The first thing I did is learn how to use git. The workflow I settled on is keep a pristine RTEMS master and make a branch to work on with ‘git checkout -b branchname’. Then try to gather commits into logically separate ideas, problems. Don’t commit too early as it can tricky to change them after the fact, I still haven’t figured it out. Then ‘git push to_github’ and ‘git format-patch origin’ and ‘git send-email’ to firstname.lastname@example.org for review and hopefully merging. I also brushed up on my Python skills by working through google-python-tutorial.
There had been 2 previous student who had worked on this project before for Summer of Code in Space (like GSOC but run by the European Space Agency), their work is SOCIS-2014 and SOCIS-2015. They both left a series of patches, some of which worked as they were adding new files and some of which no longer fitted where it was supposed to as there has been much development that has taken place since the 2015 work. I used ‘git apply –reject patches/’ on each set and would have a log of x applied, x partially applied with x rejects and there would be .rej files scattered around the directories that I could sort through and make a judgment call on what should go where. Alot of them were just out of place, the code now fit too far away for git to guess where it should be. There were other cases were it was neccessary to judge if something had been updated and now supercedes that old decision and then a few small fixes to be added of my own.
My notes on the 2014 work are scant as I was going through these while still busy with college work, but from the few lines I recorded the qemu configuration file qemu.cfg did not take at all and there might be a doubling up of bld.program in covoar wscript, which I’m not quite sure what I meant by that anymore. Anyway my notes from here onwards are better.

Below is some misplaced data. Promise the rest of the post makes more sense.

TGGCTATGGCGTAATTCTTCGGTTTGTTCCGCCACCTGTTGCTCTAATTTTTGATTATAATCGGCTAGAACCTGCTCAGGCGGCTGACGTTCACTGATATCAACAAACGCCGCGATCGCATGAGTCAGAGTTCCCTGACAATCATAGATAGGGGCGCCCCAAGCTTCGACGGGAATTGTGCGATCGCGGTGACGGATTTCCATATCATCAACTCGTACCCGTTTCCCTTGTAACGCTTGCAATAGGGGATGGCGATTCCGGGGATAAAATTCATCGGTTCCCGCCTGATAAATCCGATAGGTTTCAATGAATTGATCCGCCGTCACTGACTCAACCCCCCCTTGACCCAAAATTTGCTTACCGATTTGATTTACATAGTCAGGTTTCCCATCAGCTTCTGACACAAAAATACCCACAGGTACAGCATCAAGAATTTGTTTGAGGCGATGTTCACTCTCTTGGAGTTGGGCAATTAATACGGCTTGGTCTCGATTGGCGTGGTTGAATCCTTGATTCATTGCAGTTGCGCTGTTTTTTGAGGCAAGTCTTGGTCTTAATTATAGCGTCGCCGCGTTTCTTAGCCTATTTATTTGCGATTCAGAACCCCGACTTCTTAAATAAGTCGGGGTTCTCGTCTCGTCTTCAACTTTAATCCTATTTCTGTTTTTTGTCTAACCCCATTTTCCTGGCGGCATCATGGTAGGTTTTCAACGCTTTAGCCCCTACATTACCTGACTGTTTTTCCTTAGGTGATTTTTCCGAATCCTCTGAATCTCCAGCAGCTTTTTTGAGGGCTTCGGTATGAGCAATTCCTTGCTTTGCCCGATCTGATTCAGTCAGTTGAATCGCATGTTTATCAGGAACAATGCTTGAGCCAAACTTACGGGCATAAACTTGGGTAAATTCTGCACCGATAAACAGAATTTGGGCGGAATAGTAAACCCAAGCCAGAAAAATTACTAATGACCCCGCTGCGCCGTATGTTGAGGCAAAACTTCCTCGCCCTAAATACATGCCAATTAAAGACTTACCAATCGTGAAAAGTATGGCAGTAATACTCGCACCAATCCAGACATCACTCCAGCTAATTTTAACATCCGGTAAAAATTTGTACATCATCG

When I finished going through the 2014 patches, there was still nothing building or working, so I moved onto the 2015 patches as their work built on each others and the 2015 stuff overwrote some of the 2014 work. As before I ‘git apply –reject patches/’ and ended up with 14 applied cleanly and another 8 files with with 23 rejected hunks between them. I ‘git pull origin’ and see that there’s a conflict with options.py that I’ll have to fix later when I commit my changes and update my master branch and ‘git rebase’.
The first thing I was wondering about is in covoar/wscript, which is like a Makefile but for the waf build sytem (written in Python). Even though both 2014 and 2015 work uses rtl-host which is a run-time linking mechanism that is added to the top of rtems-tools, the 2014 work uses the rld….h header files in rtl-host and the 2015 work uses them from rtemstoolkit. It’s the exact same files in both but I couldn’t seem to figure out if it made a difference, I went with the 2015 and it is the most recent, both seemed to work.
At this stage I didn’t understand things too well so when presented with two choices from each work I might just pick one and see how it went. For instance in rt/test.py:
I was finding it difficult to track down exactly what opts was generating, there is and opts in all the .py files as a standard naming convention for the options loaded in. This opts is from options.py which backtracks to anothers options file when I followed that trail and I just couldn’t get a clear picture of what was in there to make a decision (hadn’t figured out I could just print this at runtime, although there was nothing to run yet so maybe that’s why).
Or again from tester/rtems/testing/gdb.cfg:
I used the first one and it later turned into a runtime error on rtems-test (RTEMS Tester cmd) and was fixed using the second.
Similar choices in qemu.cfg and I have yet to decide which options would be best in there.
After sorting through all the rejected patches and making my decisions, it was time for a first build of rtems-tools with waf. ‘./waf configure’ went fine and ‘./waf build install’ turned up a misplaced macro ‘source not found: ‘RLD’ in bld’ in covoar/wscript. The answer to this was in the original patches and it was just misplaced when added by hand, still took a while to track that down though.